The last surah however is a Makkan surah that was revealed sometime between 610-622 A.C. while the rest are Madinan surahs revealed after 622 A.C., so that it is possible that in the early Islamic period (before the Islamic state came to be established in Madinah) the term wali was used with reference to a close relative and that in later times it may have also come to mean all those who were regarded as friends or protectors within the Islamic community. It is significant that the Qur’an says in a late surah that the believing men and women are awliya’ of one another. This designation pertains to the Islamic community as a whole and not to any specific relatives.

The term also finds expression in a number of traditions pertaining to events during the Prophet’s lifetime. The term occurs in the plural (awliya) where Umm Salamah gives as one of her reasons for refusing the Prophet’s (peace be upon him) proposal of marriage, the fact that none of her awliya’ were present 12 . The use of the plural appears to indicate that she refers thus to members of her clan, who would have constituted her friends and protectors; and not to any specific relative who had the right to sanction her marriage (Note: The other reasons she cites are her jealousy and the fact that she had children, showing clearly that her hesitation due to the absence of any of her awliya’ was her personal idea). Another tradition mentions that Umm Salamah instructed her son `Umar, a young lad at the time, to marry her to the Prophet (peace be upon him) 13 and yet another tradition states that the Prophet (peace be upon him) mentioned his proposal to her nephew, or her son, and her wali and that Umm Salamah instructed her wali to accept the offer should the Prophet (peace be upon him) repeat it 14. A stronger case is provided by the tradition concerning Maymunah bint al-Harith’s marriage to the Prophet (peace be upon him) where it is said that al-`Abbas was entrusted with arranging his sister-in-law Maymunah’s marriage to the Prophet (peace be upon him) – the verb waliya being used to express the function 15 and another tradition states that Maymunah (R.A.) entrusted her affairs (ja ‘ala amraha) to al-‘Abbas.16 According to yet another tradition, although Maymunah (R.A.) entrusted her affairs to the Prophet (Peace be upon him), he asked her hand in marriage from al Al Abbas 17 . All this would indicate that the arrangement of the marriage was a function al-Abbas acquired by being so appointed by Maymunah (R.A.) as her agent or representative (Note: The wilayat if conceived as an agnatic one, could not have devolved upon al-‘Abbas as he was Maymunah’s brother-in-law i.e. her sister Umm Fadl’s husband).18 .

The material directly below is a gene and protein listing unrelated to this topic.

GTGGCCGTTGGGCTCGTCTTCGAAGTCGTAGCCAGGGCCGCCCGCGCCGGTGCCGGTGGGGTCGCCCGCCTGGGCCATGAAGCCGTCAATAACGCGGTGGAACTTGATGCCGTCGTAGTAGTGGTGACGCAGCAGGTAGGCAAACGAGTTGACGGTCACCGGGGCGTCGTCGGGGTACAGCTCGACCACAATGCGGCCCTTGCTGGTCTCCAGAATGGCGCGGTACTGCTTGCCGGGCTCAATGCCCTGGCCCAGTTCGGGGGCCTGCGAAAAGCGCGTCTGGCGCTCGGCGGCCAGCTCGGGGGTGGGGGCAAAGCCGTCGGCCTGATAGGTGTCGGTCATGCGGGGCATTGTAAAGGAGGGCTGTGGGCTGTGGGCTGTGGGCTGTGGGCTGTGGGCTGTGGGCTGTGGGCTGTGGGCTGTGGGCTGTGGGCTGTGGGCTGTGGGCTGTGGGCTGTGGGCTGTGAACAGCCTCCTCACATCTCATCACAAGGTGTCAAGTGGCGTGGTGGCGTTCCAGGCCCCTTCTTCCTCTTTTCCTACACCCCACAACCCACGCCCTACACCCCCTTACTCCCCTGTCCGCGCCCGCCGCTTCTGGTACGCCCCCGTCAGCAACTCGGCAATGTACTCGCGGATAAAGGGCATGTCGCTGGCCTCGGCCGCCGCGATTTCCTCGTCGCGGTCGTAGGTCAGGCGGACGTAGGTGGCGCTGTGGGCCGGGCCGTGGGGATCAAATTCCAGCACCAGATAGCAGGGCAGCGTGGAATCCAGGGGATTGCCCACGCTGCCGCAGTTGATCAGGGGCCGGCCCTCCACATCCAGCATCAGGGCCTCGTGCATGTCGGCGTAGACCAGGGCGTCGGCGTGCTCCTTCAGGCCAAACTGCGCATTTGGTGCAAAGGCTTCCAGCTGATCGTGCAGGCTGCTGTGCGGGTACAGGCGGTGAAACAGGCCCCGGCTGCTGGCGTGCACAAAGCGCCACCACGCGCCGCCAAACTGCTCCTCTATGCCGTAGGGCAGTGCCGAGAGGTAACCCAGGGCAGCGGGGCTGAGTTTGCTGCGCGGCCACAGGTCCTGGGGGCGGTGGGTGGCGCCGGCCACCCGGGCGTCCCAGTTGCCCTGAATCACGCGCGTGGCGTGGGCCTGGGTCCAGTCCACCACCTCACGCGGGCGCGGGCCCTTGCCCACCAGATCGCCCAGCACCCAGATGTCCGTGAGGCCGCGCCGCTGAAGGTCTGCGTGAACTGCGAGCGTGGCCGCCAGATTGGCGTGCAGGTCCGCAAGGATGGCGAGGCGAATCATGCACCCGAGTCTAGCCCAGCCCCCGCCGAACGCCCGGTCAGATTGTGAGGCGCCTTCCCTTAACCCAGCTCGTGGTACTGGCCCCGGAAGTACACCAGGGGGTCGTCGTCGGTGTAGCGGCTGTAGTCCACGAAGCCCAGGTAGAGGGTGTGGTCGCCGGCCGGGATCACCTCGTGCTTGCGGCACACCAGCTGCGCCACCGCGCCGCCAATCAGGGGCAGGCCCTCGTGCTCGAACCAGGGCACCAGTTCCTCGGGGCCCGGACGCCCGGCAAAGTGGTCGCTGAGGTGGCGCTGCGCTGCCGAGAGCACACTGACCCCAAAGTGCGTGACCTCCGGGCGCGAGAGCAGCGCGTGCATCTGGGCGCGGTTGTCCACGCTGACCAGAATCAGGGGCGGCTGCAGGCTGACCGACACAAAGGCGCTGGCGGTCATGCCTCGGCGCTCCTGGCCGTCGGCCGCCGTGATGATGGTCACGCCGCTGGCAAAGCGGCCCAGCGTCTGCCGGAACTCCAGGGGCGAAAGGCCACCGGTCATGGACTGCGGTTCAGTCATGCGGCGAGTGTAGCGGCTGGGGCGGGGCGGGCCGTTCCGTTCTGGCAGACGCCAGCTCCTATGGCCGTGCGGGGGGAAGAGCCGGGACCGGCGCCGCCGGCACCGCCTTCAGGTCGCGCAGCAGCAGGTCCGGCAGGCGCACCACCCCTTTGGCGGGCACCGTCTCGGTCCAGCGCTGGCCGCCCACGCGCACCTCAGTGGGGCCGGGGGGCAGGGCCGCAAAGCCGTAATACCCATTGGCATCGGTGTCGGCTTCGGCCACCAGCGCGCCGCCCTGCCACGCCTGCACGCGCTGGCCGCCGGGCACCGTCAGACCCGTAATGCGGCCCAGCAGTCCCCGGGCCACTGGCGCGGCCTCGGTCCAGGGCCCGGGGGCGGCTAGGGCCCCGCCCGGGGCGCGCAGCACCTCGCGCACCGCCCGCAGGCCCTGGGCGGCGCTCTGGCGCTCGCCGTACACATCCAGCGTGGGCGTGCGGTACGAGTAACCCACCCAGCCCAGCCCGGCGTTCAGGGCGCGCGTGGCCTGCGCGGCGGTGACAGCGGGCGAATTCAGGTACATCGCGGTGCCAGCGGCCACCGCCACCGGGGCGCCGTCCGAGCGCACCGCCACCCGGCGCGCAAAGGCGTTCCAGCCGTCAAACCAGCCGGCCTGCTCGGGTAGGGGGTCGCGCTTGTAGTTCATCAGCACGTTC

(Note: The Prophet (peace be upon him) is said to have married Maymunah (R.A.) in 7 A.H. 19 (629 A.D.) when the Islamic state had been firmly established and the Prophet’s (peace be upon him) mission was drawing to a close. The Prophet (peace be upon him) passed away in Rabi` al-Awwal 11 A.H. (632 A.D.). Thus Maymunah (R.A.) was the last lady whom the Prophet (peace be upon him) espoused).

This is also supported by the tradition concerning Sawdah bint Zama’ah, who, following the Prophet’s (peace be upon him) proposal of marriage, said “My affair is in your hands”. The Prophet (peace be upon him) subsequently appointed a third party to represent her 20 . We also have the tradition where it is stated that al-Mughirah bin Shu’bah asked for the hand of a lady in marriage and he was the nearest guardian to her, so he asked another man to marry her to him 21 (Note: AI-Mughirah was a contemporary of the Prophet (peace be upon him) who embraced Islam in 5 or 6 A.H.) 22 . Abd ar-Rahman bin `Awf asked Umm Hakim, Qariz’s daughter Do you entrust the question of your marriage to me?”. She said “yes”. He said to her “I have married you”.23 Also interesting is the hadith narrated by Sahl bin Sa’d where it is said that a woman presented herself to the Prophet (peace be upon him) (for marriage). A man said: “O Allah’s Messenger (peace be upon him)! Marry her to me”, and the Prophet (peace be upon him) married her to him 24.

Also illustrative is the story of the Prophet’s marriage to Umm Habibah, a Muslim widow who had migrated to Abyssinia. Although her father Abu Sufyan lived in Mecca, he did not as much as consult him when he sent a companion named Amr Ibn Umayyah to the Negus, the Christian ruler of Abyssinia with a message to serve as his agent to contract the marriage on his behalf if the lady was agreeable. One day Abrahah, the maid-servant of the Negus came to Umm Habibah and said: “The Negus sends his greetings and says to you that Muhammad, the Messenger of God, wants you to marry him and that he has sent a letter in which he has appointed him as his agent to contract the marriage between you and him. If you agree, you are to appoint an agent to act on your behalf.” Umm Habibah cried to herself: “God has given you glad tidings”, took off her jewelry  and gifting them to Abrahah said: “I appoint Khalid ibn Said ibn al-Aas to act as agent on my behalf for he is the closest person to me.”   In the presence of some Muslim witnesses, the Negus addressed the gathering: “The Messenger of God, peace be on him, has requested me to conclude the marriage contract between him and Umm Habibah the daughter of Abu Sufyan. I agreed to do what he requested and on his behalf I give her a dower of four hundred gold dinars.” He handed over the amount to Khalid ibn Said who said: I have accepted the proposal of the Prophet (Peace and blessings be upon him) and married Umm Habibah bint Abu Sufyan to him. May God bless this marriage” 25.